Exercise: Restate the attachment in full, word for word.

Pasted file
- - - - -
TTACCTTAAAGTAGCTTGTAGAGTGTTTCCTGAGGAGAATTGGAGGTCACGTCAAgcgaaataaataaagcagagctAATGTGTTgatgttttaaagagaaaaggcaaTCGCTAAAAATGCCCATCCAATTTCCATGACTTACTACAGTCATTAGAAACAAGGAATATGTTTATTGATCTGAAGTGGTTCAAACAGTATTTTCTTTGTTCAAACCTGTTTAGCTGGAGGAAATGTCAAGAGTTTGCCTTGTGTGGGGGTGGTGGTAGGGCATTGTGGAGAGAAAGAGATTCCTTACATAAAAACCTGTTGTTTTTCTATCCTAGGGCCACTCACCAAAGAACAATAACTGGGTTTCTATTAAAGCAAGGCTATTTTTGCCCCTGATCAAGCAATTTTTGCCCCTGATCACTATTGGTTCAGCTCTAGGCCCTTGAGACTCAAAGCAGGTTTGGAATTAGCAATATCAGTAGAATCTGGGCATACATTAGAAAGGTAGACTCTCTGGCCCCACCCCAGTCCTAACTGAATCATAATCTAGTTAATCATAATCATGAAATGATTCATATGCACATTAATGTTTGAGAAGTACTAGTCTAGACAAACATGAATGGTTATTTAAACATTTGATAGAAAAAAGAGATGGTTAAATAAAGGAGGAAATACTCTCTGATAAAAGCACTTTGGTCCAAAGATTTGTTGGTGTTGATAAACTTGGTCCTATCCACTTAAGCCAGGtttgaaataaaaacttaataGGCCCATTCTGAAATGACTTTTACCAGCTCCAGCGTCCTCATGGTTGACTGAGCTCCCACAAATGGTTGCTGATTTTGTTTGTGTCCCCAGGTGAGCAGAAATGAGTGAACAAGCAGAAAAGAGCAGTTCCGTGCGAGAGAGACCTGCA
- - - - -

TTACCTTAAAGTAGCTTGTAGAGTGTTTCCTGAGGAGAATTGGAGGTCACGTCAAgcgaaataaataaagcagagctAATGTGTTgatgttttaaagagaaaaggcaaTCGCTAAAAATGCCCATCCAATTTCCATGACTTACTACAGTCATTAGAAACAAGGAATATGTTTATTGATCTGAAGTGGTTCAAACAGTATTTTCTTTGTTCAAACCTGTTTAGCTGGAGGAAATGTCAAGAGTTTGCCTTGTGTGGGGGTGGTGGTAGGGCATTGTGGAGAGAAAGAGATTCCTTACATAAAAACCTGTTGTTTTTCTATCCTAGGGCCACTCACCAAAGAACAATAACTGGGTTTCTATTAAAGCAAGGCTATTTTTGCCCCTGATCAAGCAATTTTTGCCCCTGATCACTATTGGTTCAGCTCTAGGCCCTTGAGACTCAAAGCAGGTTTGGAATTAGCAATATCAGTAGAATCTGGGCATACATTAGAAAGGTAGACTCTCTGGCCCCACCCCAGTCCTAACTGAATCATAATCTAGTTAATCATAATCATGAAATGATTCATATGCACATTAATGTTTGAGAAGTACTAGTCTAGACAAACATGAATGGTTATTTAAACATTTGATAGAAAAAAGAGATGGTTAAATAAAGGAGGAAATACTCTCTGATAAAAGCACTTTGGTCCAAAGATTTGTTGGTGTTGATAAACTTGGTCCTATCCACTTAAGCCAGGtttgaaataaaaacttaataGGCCCATTCTGAAATGACTTTTACCAGCTCCAGCGTCCTCATGGTTGACTGAGCTCCCACAAATGGTTGCTGATTTTGTTTGTGTCCCCAGGTGAGCAGAAATGAGTGAACAAGCAGAAAAGAGCAGTTCCGTGCGAGAGAGACCTGCA